The measures adopted to produce and continue the suspension of specie payments by the banks have created deep apprehension of the consequences of the progress which several of the States have made in contracting public debts. These debts now amount to between one and two hundred millions of dollars. A great portion of this amount was incurred by those States for the direct benefit of banks, and nearly the whole balance is managed and controlled by those institutions. Under the plausible and fertile contrivances of speculators, for enriching themselves at the expense of the industry of the people, it is exceedingly probable that within a few years this vast amount of State debts will be doubled, if not trebled. The rage for borrowing seems to have no limits, excepting that which may be imposed by the caution which experience may teach those among whom paper currency circulates. By the Constitution these States cannot be sued. The payment of the interest as well as principal of these debts must, therefore, rest upon the same confidence as the redemption of paper currency, which, within two years, has universally failed. During the last session of Congress, Mr. Webster predicted that another general explosion was not far distant-and his sources of information on this subject are unquestionable.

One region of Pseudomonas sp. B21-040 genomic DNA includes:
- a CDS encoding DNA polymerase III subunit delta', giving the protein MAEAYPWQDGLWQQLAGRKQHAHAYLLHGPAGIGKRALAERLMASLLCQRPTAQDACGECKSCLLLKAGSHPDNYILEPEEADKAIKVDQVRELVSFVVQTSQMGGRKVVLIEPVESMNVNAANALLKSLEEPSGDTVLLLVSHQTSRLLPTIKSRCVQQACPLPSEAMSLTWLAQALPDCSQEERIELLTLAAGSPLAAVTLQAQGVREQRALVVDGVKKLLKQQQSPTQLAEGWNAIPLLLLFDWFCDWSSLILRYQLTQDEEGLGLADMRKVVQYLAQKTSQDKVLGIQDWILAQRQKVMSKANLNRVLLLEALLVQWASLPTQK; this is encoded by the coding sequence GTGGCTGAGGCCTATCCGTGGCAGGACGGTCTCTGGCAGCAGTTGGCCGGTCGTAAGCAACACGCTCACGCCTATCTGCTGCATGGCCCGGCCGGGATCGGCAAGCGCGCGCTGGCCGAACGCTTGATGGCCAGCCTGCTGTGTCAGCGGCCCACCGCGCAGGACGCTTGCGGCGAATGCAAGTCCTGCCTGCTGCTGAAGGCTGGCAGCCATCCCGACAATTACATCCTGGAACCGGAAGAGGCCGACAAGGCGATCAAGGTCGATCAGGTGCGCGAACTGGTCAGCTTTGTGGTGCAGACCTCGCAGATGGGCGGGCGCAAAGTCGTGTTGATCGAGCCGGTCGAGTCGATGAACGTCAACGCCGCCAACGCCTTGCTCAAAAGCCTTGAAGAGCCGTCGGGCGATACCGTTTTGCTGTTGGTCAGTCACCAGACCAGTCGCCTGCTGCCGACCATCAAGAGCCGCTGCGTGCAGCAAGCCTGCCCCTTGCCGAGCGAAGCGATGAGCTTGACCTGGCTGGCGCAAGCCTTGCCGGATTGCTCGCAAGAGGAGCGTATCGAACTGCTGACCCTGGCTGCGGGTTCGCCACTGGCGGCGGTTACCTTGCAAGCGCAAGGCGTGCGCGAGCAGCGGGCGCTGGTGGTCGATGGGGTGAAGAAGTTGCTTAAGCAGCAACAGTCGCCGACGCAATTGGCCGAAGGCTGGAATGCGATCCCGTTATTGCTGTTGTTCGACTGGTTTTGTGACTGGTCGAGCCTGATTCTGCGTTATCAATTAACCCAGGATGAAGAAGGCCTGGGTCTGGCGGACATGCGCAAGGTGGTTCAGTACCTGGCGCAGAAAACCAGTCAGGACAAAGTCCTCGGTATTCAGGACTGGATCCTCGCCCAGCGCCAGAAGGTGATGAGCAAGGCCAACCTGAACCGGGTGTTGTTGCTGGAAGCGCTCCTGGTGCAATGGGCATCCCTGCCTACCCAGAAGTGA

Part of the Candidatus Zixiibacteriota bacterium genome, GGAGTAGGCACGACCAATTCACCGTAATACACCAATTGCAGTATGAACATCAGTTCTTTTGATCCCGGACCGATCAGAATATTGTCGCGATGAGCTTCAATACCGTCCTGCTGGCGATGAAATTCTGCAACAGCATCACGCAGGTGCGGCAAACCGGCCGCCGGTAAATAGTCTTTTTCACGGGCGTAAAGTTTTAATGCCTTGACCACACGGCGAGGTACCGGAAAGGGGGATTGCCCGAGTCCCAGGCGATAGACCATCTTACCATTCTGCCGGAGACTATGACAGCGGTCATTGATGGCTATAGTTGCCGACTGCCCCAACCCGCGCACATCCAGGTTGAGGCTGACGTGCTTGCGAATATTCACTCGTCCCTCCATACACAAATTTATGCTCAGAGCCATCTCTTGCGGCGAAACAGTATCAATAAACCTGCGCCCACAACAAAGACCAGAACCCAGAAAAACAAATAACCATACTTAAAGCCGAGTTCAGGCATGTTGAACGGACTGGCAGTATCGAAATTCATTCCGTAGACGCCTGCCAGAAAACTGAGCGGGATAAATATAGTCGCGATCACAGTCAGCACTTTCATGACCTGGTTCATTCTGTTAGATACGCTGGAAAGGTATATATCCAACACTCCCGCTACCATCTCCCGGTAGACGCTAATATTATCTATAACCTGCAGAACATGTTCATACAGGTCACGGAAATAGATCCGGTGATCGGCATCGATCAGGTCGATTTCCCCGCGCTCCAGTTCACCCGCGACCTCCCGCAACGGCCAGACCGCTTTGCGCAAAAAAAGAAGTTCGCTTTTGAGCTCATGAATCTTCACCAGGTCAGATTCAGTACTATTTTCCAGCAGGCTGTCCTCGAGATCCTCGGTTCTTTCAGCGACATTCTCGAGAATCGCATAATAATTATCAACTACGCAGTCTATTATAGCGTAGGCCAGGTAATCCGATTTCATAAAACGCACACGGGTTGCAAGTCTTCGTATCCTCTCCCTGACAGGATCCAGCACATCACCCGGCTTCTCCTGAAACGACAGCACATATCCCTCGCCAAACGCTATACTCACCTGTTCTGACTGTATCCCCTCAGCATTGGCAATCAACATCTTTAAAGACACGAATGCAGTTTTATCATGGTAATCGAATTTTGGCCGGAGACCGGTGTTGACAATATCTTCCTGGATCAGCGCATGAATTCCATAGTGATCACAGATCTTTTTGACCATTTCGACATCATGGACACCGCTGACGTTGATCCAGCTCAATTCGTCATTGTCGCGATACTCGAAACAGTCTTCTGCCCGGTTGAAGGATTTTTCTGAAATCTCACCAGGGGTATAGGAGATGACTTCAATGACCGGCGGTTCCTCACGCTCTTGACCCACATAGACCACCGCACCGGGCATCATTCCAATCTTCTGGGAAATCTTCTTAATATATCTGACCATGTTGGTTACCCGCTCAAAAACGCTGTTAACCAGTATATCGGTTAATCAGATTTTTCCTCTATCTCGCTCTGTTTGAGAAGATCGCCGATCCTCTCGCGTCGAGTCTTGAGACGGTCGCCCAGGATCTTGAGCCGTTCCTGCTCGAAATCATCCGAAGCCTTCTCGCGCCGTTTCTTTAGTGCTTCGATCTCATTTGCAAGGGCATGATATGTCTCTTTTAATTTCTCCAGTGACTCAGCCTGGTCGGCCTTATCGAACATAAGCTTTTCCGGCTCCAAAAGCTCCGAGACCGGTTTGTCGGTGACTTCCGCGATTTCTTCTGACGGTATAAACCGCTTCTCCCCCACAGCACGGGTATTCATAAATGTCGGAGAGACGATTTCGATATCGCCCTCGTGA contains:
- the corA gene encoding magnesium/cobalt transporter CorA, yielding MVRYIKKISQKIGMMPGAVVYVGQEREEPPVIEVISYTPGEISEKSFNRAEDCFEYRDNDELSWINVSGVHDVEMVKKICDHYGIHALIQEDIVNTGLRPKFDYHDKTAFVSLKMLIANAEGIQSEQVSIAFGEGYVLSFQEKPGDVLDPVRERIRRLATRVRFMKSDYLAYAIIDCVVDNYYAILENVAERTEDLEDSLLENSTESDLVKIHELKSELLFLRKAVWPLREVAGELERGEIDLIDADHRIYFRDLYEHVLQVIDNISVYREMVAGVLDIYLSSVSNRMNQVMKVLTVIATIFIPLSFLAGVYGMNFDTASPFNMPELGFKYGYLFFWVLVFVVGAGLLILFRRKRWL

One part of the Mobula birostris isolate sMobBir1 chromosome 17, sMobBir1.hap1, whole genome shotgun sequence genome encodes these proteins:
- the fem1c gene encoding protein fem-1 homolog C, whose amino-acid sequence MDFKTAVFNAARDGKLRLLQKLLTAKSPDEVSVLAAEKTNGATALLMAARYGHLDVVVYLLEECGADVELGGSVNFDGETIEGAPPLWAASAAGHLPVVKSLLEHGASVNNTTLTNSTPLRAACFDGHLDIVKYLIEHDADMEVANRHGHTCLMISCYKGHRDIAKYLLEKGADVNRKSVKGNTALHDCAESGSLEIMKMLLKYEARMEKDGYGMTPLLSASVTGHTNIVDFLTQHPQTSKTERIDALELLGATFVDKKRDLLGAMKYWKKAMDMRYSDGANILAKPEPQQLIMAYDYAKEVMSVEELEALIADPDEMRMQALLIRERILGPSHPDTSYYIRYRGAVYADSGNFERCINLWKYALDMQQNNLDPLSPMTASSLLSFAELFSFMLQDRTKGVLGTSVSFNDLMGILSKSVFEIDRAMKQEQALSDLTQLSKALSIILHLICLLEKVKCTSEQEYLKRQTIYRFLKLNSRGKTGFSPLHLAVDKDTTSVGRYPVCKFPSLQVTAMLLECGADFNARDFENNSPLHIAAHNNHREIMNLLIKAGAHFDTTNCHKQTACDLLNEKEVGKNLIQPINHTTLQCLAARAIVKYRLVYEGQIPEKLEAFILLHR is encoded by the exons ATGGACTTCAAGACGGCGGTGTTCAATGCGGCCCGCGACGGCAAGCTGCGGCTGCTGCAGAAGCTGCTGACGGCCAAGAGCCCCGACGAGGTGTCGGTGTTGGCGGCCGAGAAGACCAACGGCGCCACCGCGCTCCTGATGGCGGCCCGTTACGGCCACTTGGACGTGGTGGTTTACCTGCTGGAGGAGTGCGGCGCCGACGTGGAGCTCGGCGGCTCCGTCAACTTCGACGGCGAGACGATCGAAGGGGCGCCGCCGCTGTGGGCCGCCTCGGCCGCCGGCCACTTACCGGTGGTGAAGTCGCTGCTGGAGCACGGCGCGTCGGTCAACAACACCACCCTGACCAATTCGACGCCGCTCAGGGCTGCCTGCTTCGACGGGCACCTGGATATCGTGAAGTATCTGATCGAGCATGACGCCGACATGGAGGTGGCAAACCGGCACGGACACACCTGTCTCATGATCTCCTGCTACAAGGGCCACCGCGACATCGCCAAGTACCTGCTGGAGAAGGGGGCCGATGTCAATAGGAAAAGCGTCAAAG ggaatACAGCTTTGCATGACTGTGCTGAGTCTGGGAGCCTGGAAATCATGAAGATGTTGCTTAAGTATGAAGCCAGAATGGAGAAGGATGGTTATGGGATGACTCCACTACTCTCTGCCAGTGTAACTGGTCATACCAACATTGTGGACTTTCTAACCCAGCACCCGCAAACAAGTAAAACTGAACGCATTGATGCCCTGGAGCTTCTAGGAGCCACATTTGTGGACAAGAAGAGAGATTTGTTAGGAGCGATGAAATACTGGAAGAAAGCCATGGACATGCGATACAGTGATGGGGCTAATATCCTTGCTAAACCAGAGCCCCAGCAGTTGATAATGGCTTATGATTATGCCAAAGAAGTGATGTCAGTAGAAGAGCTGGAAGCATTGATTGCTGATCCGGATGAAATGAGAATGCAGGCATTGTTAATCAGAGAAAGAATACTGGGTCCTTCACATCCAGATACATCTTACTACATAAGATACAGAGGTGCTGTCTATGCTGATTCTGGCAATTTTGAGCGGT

Whenever it shall become necessary to provide for these debts by direct taxation upon the people of the States by whose authority they were created, what will be the result? The tax-consumers are not the governing power in this country, as in England. The tar-payers here possess uncontrollable political sway. The money to be replaced by taxation has been generally dissipated for the advantage of others than those who will be required to pay it. If they were the same individuals, the questions which relate to borrowing and spending are wholly different in their practical influence upon the imagination of most men, from those of taxation and payment.